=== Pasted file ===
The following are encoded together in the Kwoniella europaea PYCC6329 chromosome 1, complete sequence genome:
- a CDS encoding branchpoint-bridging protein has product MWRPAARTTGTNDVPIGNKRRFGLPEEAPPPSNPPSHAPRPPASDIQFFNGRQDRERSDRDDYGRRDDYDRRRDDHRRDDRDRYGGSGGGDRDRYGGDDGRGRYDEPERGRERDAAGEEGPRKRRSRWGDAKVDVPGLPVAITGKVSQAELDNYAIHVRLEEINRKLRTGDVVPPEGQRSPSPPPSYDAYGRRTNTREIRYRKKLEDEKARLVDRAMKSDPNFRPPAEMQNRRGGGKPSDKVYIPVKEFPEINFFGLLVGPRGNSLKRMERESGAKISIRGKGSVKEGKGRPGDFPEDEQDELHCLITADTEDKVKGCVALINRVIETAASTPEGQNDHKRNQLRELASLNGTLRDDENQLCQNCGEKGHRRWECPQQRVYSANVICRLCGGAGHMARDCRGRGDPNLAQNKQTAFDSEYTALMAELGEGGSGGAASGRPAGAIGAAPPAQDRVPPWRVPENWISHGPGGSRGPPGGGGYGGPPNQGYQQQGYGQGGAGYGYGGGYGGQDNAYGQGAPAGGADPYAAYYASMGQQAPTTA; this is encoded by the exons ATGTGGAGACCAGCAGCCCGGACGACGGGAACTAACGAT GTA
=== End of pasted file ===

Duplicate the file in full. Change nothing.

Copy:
The following are encoded together in the Kwoniella europaea PYCC6329 chromosome 1, complete sequence genome:
- a CDS encoding branchpoint-bridging protein has product MWRPAARTTGTNDVPIGNKRRFGLPEEAPPPSNPPSHAPRPPASDIQFFNGRQDRERSDRDDYGRRDDYDRRRDDHRRDDRDRYGGSGGGDRDRYGGDDGRGRYDEPERGRERDAAGEEGPRKRRSRWGDAKVDVPGLPVAITGKVSQAELDNYAIHVRLEEINRKLRTGDVVPPEGQRSPSPPPSYDAYGRRTNTREIRYRKKLEDEKARLVDRAMKSDPNFRPPAEMQNRRGGGKPSDKVYIPVKEFPEINFFGLLVGPRGNSLKRMERESGAKISIRGKGSVKEGKGRPGDFPEDEQDELHCLITADTEDKVKGCVALINRVIETAASTPEGQNDHKRNQLRELASLNGTLRDDENQLCQNCGEKGHRRWECPQQRVYSANVICRLCGGAGHMARDCRGRGDPNLAQNKQTAFDSEYTALMAELGEGGSGGAASGRPAGAIGAAPPAQDRVPPWRVPENWISHGPGGSRGPPGGGGYGGPPNQGYQQQGYGQGGAGYGYGGGYGGQDNAYGQGAPAGGADPYAAYYASMGQQAPTTA; this is encoded by the exons ATGTGGAGACCAGCAGCCCGGACGACGGGAACTAACGAT GTA